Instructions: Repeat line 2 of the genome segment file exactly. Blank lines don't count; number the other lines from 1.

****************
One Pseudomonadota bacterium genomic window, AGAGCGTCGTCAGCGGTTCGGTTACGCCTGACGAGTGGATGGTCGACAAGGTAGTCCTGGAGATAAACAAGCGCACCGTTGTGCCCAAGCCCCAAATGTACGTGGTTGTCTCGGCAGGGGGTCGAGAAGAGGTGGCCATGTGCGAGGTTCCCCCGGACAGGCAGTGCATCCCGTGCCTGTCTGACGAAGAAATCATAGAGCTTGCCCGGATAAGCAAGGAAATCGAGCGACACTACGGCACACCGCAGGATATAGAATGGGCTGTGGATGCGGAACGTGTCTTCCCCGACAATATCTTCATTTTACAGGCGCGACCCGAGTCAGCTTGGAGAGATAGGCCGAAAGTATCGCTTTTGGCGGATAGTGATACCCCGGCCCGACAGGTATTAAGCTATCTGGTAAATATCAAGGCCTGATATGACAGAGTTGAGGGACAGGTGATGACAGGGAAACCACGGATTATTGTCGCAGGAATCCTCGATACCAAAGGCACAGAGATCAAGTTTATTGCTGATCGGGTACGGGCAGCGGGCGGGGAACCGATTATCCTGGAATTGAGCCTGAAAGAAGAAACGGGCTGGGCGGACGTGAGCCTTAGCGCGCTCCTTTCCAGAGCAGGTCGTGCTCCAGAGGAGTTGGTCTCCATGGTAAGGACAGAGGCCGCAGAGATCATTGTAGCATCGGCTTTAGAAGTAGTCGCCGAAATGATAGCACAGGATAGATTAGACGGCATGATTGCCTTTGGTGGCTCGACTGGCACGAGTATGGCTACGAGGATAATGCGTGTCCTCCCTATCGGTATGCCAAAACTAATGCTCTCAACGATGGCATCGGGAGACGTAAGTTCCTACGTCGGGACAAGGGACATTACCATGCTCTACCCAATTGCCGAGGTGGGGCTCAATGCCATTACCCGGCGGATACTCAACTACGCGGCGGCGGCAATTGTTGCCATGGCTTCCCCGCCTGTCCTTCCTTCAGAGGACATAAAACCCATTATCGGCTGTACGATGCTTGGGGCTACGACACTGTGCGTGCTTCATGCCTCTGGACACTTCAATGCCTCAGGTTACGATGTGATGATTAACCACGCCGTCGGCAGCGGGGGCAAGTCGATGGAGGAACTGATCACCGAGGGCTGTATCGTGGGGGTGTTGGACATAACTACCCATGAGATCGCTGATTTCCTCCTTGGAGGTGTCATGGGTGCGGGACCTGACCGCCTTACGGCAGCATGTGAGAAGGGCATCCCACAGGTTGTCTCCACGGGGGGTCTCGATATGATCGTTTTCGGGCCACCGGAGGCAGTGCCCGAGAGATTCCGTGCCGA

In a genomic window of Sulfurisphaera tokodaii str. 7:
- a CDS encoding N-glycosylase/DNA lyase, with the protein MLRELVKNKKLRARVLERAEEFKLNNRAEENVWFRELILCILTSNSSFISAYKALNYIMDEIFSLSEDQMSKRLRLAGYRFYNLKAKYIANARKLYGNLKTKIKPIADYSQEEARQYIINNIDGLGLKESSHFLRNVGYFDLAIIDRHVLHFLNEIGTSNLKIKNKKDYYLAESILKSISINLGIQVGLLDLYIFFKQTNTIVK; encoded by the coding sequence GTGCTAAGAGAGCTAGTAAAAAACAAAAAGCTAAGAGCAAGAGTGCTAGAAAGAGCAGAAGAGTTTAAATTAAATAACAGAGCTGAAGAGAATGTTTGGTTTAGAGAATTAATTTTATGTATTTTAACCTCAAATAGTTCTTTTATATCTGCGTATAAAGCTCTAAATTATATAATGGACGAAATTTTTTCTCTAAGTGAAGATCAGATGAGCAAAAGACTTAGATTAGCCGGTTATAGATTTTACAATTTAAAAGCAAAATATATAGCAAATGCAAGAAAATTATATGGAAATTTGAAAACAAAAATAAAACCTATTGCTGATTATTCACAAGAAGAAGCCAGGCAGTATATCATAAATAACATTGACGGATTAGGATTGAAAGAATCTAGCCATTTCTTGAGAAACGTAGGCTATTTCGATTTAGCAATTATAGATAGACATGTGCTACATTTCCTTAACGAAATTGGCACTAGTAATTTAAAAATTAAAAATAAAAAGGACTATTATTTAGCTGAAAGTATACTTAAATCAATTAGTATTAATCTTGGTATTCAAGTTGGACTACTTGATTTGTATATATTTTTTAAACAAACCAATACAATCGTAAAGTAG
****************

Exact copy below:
In a genomic window of Sulfurisphaera tokodaii str. 7: